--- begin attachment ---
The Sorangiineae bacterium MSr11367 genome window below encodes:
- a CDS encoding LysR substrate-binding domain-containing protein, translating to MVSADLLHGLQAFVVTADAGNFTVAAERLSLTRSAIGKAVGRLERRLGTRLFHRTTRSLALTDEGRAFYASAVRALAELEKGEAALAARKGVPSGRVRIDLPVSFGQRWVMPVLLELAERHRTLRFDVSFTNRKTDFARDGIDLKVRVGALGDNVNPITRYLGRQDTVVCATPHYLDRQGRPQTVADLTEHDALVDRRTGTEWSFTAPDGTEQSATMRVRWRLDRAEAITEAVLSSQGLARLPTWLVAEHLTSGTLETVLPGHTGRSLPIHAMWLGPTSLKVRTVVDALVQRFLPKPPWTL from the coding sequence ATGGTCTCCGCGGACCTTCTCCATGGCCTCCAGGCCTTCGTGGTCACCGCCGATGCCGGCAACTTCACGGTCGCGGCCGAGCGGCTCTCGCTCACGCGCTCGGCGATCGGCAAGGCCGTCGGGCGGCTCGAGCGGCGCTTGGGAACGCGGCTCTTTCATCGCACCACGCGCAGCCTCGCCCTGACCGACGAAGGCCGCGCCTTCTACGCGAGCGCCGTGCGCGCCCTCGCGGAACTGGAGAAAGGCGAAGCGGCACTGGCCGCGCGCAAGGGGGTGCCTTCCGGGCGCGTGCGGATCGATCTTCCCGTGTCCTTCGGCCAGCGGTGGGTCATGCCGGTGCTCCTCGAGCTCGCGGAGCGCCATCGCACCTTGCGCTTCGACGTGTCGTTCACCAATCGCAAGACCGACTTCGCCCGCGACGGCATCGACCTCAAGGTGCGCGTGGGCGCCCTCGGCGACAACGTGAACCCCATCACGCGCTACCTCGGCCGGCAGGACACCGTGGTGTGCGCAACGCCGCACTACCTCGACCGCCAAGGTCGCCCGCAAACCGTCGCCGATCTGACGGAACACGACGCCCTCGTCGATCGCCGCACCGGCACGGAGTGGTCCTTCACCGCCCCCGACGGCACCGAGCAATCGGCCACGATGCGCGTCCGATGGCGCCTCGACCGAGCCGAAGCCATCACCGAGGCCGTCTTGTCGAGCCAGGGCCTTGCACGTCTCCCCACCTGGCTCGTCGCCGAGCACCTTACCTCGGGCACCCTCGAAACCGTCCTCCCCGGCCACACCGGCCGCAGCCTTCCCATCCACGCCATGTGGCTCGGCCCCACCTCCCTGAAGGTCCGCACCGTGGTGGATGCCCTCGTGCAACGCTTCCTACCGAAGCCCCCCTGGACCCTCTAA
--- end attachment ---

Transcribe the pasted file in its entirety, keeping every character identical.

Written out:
The Sorangiineae bacterium MSr11367 genome window below encodes:
- a CDS encoding LysR substrate-binding domain-containing protein, translating to MVSADLLHGLQAFVVTADAGNFTVAAERLSLTRSAIGKAVGRLERRLGTRLFHRTTRSLALTDEGRAFYASAVRALAELEKGEAALAARKGVPSGRVRIDLPVSFGQRWVMPVLLELAERHRTLRFDVSFTNRKTDFARDGIDLKVRVGALGDNVNPITRYLGRQDTVVCATPHYLDRQGRPQTVADLTEHDALVDRRTGTEWSFTAPDGTEQSATMRVRWRLDRAEAITEAVLSSQGLARLPTWLVAEHLTSGTLETVLPGHTGRSLPIHAMWLGPTSLKVRTVVDALVQRFLPKPPWTL from the coding sequence ATGGTCTCCGCGGACCTTCTCCATGGCCTCCAGGCCTTCGTGGTCACCGCCGATGCCGGCAACTTCACGGTCGCGGCCGAGCGGCTCTCGCTCACGCGCTCGGCGATCGGCAAGGCCGTCGGGCGGCTCGAGCGGCGCTTGGGAACGCGGCTCTTTCATCGCACCACGCGCAGCCTCGCCCTGACCGACGAAGGCCGCGCCTTCTACGCGAGCGCCGTGCGCGCCCTCGCGGAACTGGAGAAAGGCGAAGCGGCACTGGCCGCGCGCAAGGGGGTGCCTTCCGGGCGCGTGCGGATCGATCTTCCCGTGTCCTTCGGCCAGCGGTGGGTCATGCCGGTGCTCCTCGAGCTCGCGGAGCGCCATCGCACCTTGCGCTTCGACGTGTCGTTCACCAATCGCAAGACCGACTTCGCCCGCGACGGCATCGACCTCAAGGTGCGCGTGGGCGCCCTCGGCGACAACGTGAACCCCATCACGCGCTACCTCGGCCGGCAGGACACCGTGGTGTGCGCAACGCCGCACTACCTCGACCGCCAAGGTCGCCCGCAAACCGTCGCCGATCTGACGGAACACGACGCCCTCGTCGATCGCCGCACCGGCACGGAGTGGTCCTTCACCGCCCCCGACGGCACCGAGCAATCGGCCACGATGCGCGTCCGATGGCGCCTCGACCGAGCCGAAGCCATCACCGAGGCCGTCTTGTCGAGCCAGGGCCTTGCACGTCTCCCCACCTGGCTCGTCGCCGAGCACCTTACCTCGGGCACCCTCGAAACCGTCCTCCCCGGCCACACCGGCCGCAGCCTTCCCATCCACGCCATGTGGCTCGGCCCCACCTCCCTGAAGGTCCGCACCGTGGTGGATGCCCTCGTGCAACGCTTCCTACCGAAGCCCCCCTGGACCCTCTAA